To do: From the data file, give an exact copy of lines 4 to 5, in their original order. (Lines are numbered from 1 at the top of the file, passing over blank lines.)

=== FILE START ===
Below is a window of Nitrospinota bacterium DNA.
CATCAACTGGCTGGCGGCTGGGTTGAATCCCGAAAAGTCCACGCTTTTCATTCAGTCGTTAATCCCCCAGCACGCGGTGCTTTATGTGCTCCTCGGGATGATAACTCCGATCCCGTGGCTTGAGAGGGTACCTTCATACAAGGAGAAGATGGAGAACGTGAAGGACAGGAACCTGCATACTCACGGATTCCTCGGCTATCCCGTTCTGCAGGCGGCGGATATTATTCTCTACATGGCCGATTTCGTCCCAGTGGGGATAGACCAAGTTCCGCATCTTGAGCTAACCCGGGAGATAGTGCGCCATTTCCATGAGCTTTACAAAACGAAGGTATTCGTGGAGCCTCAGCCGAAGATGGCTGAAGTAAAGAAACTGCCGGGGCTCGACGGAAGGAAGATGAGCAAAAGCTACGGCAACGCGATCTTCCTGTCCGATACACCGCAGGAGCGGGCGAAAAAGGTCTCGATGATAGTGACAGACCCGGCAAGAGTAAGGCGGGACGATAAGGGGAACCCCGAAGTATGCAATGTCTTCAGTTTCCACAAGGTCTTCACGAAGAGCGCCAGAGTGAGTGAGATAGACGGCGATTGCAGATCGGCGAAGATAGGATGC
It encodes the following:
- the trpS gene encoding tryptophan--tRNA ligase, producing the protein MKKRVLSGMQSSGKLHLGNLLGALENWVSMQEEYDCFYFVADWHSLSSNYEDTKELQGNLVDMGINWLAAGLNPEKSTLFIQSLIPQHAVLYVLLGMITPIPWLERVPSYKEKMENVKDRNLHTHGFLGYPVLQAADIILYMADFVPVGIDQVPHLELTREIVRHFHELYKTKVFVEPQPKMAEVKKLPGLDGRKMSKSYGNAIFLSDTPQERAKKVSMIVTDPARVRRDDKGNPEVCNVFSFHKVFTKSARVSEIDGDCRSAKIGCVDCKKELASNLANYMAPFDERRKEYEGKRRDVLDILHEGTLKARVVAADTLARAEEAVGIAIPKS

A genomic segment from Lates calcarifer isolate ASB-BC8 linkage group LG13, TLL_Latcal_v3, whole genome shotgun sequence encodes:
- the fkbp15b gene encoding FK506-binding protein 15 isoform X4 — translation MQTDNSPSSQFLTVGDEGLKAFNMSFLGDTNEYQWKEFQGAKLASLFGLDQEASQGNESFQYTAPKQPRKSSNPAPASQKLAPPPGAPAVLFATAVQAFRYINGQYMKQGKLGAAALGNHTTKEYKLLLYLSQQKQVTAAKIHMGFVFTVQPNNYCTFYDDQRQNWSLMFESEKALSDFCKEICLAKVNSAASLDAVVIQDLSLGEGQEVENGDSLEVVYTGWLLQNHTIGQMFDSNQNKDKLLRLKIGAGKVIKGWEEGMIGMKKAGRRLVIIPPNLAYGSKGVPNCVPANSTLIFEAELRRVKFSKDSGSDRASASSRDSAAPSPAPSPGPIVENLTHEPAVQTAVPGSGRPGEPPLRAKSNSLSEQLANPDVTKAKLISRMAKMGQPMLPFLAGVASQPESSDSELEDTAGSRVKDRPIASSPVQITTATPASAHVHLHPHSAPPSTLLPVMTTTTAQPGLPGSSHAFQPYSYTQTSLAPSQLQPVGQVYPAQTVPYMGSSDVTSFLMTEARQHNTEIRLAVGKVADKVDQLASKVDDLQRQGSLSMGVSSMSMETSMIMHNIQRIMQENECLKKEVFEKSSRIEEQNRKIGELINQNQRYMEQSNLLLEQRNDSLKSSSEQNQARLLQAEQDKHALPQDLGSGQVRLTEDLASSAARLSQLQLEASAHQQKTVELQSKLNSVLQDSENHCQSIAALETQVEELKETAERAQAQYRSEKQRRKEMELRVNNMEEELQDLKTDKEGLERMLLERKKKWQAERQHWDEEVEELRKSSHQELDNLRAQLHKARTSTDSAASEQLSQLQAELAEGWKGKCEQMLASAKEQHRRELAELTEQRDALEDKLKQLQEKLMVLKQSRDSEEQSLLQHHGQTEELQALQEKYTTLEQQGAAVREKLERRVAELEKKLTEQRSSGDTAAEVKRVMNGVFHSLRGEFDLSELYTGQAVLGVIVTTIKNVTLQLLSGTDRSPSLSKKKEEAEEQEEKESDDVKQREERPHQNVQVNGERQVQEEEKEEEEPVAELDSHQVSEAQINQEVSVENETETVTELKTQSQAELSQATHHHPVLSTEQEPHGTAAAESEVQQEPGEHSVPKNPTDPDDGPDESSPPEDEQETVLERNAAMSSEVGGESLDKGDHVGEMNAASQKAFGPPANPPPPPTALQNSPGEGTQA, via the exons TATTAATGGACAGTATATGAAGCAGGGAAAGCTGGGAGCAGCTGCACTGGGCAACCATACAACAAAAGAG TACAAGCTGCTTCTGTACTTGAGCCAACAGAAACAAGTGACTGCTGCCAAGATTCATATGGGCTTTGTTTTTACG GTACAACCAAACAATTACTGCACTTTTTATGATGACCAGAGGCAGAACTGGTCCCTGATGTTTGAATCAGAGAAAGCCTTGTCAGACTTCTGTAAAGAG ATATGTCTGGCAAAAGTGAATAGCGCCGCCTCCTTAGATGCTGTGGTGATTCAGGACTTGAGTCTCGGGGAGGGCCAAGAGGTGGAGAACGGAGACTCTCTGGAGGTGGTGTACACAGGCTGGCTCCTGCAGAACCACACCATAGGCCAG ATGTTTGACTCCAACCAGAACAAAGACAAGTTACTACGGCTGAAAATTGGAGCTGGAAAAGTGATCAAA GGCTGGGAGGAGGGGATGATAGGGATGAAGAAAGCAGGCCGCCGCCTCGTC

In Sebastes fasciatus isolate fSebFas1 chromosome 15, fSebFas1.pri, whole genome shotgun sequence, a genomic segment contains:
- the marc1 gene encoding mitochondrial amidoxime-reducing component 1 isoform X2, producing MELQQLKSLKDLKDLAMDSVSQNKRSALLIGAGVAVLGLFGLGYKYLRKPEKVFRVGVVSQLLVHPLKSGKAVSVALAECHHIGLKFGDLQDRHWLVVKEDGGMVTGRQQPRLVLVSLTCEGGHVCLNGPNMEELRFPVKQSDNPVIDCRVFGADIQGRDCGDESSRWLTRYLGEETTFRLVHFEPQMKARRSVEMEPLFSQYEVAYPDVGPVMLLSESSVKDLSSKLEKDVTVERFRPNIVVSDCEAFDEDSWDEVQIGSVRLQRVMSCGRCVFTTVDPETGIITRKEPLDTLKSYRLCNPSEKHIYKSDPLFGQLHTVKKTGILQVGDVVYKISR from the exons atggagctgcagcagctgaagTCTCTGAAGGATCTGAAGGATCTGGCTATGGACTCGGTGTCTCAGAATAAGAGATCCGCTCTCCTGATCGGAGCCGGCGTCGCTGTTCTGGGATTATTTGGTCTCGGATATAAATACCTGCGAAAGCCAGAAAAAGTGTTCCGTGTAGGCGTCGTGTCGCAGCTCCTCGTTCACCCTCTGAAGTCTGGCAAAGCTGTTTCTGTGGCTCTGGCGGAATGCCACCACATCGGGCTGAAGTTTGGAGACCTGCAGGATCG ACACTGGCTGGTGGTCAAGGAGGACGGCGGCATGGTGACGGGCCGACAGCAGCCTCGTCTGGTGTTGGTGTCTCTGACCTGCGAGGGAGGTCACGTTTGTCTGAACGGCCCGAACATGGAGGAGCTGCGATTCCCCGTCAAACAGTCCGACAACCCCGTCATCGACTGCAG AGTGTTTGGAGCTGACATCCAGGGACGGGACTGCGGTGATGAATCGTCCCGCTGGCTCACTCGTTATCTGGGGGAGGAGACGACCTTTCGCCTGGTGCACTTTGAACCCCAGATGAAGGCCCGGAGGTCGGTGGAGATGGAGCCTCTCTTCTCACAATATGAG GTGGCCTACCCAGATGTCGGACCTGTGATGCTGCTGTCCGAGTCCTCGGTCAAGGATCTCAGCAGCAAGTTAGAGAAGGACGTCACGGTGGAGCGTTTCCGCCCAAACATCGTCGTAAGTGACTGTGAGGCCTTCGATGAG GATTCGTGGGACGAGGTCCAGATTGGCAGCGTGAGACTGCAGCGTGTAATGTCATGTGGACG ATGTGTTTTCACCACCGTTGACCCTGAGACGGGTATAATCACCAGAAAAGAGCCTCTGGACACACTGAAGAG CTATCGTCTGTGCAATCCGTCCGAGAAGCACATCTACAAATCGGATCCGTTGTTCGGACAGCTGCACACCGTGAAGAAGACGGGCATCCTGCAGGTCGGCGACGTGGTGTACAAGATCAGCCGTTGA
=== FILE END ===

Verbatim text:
- the trpS gene encoding tryptophan--tRNA ligase, producing the protein MKKRVLSGMQSSGKLHLGNLLGALENWVSMQEEYDCFYFVADWHSLSSNYEDTKELQGNLVDMGINWLAAGLNPEKSTLFIQSLIPQHAVLYVLLGMITPIPWLERVPSYKEKMENVKDRNLHTHGFLGYPVLQAADIILYMADFVPVGIDQVPHLELTREIVRHFHELYKTKVFVEPQPKMAEVKKLPGLDGRKMSKSYGNAIFLSDTPQERAKKVSMIVTDPARVRRDDKGNPEVCNVFSFHKVFTKSARVSEIDGDCRSAKIGCVDCKKELASNLANYMAPFDERRKEYEGKRRDVLDILHEGTLKARVVAADTLARAEEAVGIAIPKS

A genomic segment from Lates calcarifer isolate ASB-BC8 linkage group LG13, TLL_Latcal_v3, whole genome shotgun sequence encodes: